The uncanny similarities between the hooded man in the Abu Ghraib prison, Christ, and iPod dance ads influenced the public’s perception of the war on terror, English and Art History professor W.J.T. Mitchell said at a lecture.
The uncanny, according to Mitchell, involves a threshold where there is a state of ambivalence and uncertainty. The figure of the double, including the clone, both literally and metaphorically, figures the uncanny, he said.
While the war on terror may no longer make the top story in newspapers, Mitchell said, it is still prevalent in people’s minds because of its uncanny nature.
The image of the uncanny was exemplified in the infamous picture of the hooded man in the Abu Ghraib prison, “the ghostly figure that is going to haunt the war on terror,” Mitchell said.
“This is supposed to be the picture of the terrorist captured and brought to justice. Instead it turns it into a kind of composite Christ welcoming, Christ mocked image.”
Besides the uncanny similarity to Jesus, when the Abu Ghraib image was reproduced in the mass media, which had also been broadcasting the iPod dance ads, people noticed that the characters in the ads also looked similar to the figure.
The uncanniness of the two figures took away the last excuse for the invasion of Iraq, according to Mitchell. “The weapons of mass destruction were the first alibi. Connections of al-Qaeda were the second. The only thing left was that we were liberating,” Mitchell said.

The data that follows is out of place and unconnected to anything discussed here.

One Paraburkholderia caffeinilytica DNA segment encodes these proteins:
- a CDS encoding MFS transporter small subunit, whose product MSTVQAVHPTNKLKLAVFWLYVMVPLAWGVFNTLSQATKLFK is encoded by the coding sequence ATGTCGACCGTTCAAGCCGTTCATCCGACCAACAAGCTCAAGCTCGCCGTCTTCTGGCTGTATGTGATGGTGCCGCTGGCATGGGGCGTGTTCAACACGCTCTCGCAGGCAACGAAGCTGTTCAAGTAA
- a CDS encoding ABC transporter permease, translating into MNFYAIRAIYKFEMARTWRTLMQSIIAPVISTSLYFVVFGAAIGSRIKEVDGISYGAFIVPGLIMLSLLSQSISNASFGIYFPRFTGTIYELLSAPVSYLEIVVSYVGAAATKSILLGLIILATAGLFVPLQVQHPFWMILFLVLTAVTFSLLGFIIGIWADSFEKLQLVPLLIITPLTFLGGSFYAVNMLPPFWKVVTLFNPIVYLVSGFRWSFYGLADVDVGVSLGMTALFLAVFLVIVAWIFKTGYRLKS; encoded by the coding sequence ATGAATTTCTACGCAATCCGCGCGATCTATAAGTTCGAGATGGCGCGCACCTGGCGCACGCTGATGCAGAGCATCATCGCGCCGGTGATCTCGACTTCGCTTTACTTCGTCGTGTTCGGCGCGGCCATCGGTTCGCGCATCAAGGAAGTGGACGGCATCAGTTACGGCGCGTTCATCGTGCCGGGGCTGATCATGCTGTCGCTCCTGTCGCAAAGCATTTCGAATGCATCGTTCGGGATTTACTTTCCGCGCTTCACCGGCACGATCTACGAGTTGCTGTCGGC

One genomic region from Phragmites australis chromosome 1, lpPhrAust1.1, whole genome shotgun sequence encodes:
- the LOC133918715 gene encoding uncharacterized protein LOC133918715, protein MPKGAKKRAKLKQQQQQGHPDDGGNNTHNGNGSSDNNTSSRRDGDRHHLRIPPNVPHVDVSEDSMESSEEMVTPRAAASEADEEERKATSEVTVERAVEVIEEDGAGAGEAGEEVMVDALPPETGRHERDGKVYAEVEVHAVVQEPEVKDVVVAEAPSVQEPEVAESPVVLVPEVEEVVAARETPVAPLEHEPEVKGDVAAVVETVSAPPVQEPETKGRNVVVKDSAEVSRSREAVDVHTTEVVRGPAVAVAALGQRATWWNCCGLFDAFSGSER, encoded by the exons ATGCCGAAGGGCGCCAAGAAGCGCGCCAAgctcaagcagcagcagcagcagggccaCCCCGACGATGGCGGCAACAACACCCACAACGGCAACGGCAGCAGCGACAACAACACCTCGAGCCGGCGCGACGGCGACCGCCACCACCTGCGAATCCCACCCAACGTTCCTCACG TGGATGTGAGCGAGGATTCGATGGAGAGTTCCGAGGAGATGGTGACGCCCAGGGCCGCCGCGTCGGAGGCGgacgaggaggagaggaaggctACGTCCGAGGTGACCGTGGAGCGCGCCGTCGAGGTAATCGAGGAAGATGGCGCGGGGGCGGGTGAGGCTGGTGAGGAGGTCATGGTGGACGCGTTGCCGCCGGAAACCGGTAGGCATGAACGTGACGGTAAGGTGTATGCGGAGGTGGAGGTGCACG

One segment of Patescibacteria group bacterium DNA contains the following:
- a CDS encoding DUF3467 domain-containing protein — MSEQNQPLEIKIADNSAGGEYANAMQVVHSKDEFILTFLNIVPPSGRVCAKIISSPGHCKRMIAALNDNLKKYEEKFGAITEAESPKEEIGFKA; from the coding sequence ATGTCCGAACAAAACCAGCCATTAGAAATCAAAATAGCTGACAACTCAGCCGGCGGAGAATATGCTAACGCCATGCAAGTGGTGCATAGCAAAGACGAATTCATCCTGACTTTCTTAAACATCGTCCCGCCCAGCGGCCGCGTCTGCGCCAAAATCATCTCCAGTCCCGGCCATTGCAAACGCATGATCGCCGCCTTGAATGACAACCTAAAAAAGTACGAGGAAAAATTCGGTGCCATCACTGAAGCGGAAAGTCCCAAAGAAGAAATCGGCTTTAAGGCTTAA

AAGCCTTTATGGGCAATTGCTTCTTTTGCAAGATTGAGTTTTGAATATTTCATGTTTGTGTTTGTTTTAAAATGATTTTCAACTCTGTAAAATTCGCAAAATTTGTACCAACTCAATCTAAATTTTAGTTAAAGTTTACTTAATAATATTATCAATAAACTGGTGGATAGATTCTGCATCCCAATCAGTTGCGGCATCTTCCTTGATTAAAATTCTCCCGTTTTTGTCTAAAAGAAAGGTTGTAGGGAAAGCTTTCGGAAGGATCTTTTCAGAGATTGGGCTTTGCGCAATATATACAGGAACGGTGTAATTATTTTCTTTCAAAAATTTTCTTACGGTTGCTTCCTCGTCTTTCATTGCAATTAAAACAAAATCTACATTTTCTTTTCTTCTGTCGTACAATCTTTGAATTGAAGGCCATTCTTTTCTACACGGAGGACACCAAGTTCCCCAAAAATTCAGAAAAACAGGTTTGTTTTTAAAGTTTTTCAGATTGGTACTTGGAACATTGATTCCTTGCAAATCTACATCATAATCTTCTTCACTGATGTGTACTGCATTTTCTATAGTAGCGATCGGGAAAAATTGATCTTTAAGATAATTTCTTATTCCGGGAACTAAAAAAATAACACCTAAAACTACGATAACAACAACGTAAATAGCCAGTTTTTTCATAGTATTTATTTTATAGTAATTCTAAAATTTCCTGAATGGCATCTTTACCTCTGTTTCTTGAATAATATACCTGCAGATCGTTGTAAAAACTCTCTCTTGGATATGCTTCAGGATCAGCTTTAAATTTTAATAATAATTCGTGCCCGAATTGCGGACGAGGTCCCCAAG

That image of torture meant America could no longer claim innocence, he said.
Mitchell compared the images of a Google search for “terrorists” with an image of the Stormtroopers from Star Wars: Revenge of the Clones. In both cases, the warriors are faceless and anonymous, both marching off to battle.
Mitchell explained, “This is the new image of the army or the crowd, in which you don’t get your individuality back when you leave the crowd,” he said.
In this reality, in this war, all men are essentially clones, acting as one, Mitchell said. Just like in Edgar Allen Poe’s works, where twins serve as a bad omen, the uncanny figure of the clone can be disturbing.
The lecture was based on his upcoming publication, Cloning Terror: The War of Images, 9/11 to Present, which will be released by the University of Chicago Press in November 2011.